Despite the presence of the word "New" in the title, the stories in the anthology New Cthulhu: The Recent Weird aren't new. Editor Paula Guran had picked and compiled stories that were originally published in various magazines and anthologies from the last few years. Not that I'm complaining, as I sort of expected this after reading the blurb at the back cover, but I'm just letting you guys know. If you have read anthologies of similar nature that came out in the last ten years, however, do take...more
Shannon
No one can deny that HP Lovecraft is one of the most influential horror authors of all time. In his works he created a new view of the universe, one filled with the unnerving and the strange, a view of the universe where humanity is insignificant in the face of vast incomprehensible forces, a universe which many many horror authors base their works from to this day. This latest short story collection, New Cthulhu: The Recent Weird is a collection containing 26 works written after the year 2000,...more
Mallory Heart Reviews
This is an incredibly extensive anthology, raging from the good, to the really good, to the just excellent. Some of the stories I read once; others have stuck post-it notes in my mind to be rereaders. One such is Caitlin Kiernan’s incredible knock-out offering, “Pickman’s Other Model (1929).” Wow! In my mind, essence of Lovecraftian. But don’t stop with that, even if it is the first offering in the anthology. There are many: “The Dude Who Collected Lovecraft” is both in the spirit of the Master,...more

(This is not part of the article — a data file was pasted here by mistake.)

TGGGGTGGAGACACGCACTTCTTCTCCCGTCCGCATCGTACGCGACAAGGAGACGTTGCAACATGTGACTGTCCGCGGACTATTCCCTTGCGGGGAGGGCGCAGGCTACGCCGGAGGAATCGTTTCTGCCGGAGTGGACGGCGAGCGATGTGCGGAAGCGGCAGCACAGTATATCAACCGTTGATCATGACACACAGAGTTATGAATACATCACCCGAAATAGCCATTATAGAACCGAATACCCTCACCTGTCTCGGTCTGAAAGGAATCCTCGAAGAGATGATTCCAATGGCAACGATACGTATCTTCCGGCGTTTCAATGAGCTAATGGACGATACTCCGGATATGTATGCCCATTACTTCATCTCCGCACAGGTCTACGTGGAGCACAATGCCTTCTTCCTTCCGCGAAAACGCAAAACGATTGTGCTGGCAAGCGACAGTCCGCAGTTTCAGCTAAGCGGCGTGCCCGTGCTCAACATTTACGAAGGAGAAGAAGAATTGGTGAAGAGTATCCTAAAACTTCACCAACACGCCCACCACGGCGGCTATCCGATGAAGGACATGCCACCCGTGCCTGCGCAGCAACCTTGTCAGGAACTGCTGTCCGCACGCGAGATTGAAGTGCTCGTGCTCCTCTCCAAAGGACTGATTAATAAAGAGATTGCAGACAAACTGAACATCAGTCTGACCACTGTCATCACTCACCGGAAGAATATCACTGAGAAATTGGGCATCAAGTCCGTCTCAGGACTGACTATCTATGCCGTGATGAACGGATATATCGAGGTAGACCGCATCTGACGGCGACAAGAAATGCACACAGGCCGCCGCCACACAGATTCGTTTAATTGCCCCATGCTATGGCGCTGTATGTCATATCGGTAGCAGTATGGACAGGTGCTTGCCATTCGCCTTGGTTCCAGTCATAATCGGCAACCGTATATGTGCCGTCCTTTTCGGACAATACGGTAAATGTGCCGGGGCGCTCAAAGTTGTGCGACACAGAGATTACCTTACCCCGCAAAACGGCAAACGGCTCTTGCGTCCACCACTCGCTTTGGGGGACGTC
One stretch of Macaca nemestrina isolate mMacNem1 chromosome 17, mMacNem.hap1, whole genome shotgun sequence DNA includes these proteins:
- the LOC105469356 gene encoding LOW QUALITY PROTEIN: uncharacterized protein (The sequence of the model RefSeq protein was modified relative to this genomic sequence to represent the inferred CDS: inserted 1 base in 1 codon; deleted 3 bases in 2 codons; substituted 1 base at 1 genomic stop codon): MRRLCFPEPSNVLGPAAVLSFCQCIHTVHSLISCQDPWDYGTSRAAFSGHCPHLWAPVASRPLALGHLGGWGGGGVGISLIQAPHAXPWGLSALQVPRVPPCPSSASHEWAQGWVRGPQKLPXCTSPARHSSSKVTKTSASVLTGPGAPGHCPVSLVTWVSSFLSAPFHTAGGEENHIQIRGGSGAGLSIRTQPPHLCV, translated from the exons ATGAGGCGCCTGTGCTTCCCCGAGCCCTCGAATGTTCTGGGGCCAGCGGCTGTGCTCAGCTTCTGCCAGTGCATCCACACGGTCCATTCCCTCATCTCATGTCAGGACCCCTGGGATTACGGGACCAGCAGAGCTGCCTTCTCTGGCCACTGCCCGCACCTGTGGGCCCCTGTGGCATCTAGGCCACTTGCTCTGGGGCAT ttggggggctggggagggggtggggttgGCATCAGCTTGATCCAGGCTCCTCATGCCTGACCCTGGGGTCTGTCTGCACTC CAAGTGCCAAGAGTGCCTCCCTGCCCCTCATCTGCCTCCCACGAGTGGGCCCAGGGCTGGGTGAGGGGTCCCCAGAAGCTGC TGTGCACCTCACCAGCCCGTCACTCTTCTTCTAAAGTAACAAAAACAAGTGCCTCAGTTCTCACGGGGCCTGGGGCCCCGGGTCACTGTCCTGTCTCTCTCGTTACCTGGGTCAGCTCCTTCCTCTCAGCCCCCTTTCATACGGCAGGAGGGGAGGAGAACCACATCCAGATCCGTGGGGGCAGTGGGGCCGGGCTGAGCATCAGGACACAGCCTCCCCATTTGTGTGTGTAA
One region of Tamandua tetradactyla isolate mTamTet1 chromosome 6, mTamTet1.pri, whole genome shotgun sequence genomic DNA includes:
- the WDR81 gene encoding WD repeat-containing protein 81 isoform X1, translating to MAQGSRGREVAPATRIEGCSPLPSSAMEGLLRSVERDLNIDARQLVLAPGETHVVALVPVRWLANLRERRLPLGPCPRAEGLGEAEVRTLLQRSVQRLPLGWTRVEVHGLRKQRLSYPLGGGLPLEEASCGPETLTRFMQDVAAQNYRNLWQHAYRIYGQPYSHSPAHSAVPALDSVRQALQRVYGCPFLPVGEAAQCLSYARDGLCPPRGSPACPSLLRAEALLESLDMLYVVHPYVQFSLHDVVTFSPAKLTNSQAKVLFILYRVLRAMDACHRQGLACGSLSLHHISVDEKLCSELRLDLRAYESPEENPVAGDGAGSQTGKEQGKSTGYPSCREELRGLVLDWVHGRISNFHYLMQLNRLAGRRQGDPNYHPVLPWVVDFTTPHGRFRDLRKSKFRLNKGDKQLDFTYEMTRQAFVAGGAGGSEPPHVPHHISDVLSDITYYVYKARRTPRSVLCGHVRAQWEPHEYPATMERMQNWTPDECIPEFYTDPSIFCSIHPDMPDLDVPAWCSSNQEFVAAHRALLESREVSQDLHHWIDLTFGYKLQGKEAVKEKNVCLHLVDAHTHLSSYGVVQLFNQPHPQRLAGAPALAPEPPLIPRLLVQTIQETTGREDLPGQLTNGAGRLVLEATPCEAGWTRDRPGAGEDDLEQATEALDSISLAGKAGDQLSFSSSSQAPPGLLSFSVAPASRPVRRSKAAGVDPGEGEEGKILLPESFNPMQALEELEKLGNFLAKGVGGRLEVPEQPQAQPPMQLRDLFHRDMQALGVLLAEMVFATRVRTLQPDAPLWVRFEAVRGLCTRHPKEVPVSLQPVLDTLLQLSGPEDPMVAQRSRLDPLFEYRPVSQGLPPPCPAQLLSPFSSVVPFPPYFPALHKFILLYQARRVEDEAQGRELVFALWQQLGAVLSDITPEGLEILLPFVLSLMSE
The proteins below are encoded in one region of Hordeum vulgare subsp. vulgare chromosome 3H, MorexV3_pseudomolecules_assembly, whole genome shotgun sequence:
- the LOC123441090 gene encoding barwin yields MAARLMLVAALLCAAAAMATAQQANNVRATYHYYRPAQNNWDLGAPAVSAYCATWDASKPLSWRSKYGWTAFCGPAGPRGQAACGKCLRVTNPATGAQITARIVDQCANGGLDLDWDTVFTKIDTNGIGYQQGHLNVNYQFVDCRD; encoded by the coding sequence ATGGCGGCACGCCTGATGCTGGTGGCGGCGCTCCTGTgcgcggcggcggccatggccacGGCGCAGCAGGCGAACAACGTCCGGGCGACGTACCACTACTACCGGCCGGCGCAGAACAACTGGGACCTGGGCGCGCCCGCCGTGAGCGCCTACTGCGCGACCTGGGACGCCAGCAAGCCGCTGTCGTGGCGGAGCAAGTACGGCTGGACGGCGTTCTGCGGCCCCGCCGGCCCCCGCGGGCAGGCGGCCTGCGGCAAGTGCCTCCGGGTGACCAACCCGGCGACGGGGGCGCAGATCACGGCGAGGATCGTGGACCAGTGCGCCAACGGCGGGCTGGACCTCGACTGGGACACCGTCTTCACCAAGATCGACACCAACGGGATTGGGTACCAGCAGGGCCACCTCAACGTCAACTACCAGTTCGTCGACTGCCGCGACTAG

Melissa
Not every story was a winner, and not every one even felt like weird fiction, but overall a pretty solid collection. There were, of course, some stand-outs.

In the category of Scared Me Silly, prizes go to The Crevasse, Old Virgina, Cold Water Survival, and A Colder War. Each one was haunting and had a sense of inevitability; it's tough to scare me with a surprise ending, but creeping dread can do it.

Bad Sushi was a delight, triumphant and touching when it could have been schlock. Head Music, Tsa...more
Mark
Hm. Can't say I loved this collection -- although I wanted to. And I have to admit H.P. Lovecraft, who inspires so many -- including the authors in this Cthulhu collection -- is a bit too purple for my taste.

Don't get me wrong: Archaic language doesn't particular bother me (I'm a confirmed fan of much that Poe wrote). But the current collection seemed to relish the florid and the archaic without touching on much that's *new* in the "recent weird".

I picked up this set of largely reprinted short...more
Jay
I went into reading this book with an open mind having done some previous research before I bought it. Most of the reviews I read were mixed, with people complaining about it NOT being a book actually about Cthulhu. I'm glad I read that beforehand.

Once I started reading this book however I was pleasantly surprised. I was expecting a bunch of mediocre short stories from not so well known authors. I was wrong. The stories selected for this book were quite good in my opinion. I enjoyed the vast maj...more
Robin Edman
This book had a lot of stories in it, and every single one of them was at least good. You'll know what I mean when I tell you that the Caitlin Kiernan story was probably the worst of them. There was more copying of the Lovecraft style than I expected, given that he is noted for being a very bad writer. That takes away some of the glory from this book. But still, there isn't a terrible story in the entire collection, and I couldn't even say that about the anthology collecting short works of my fa...more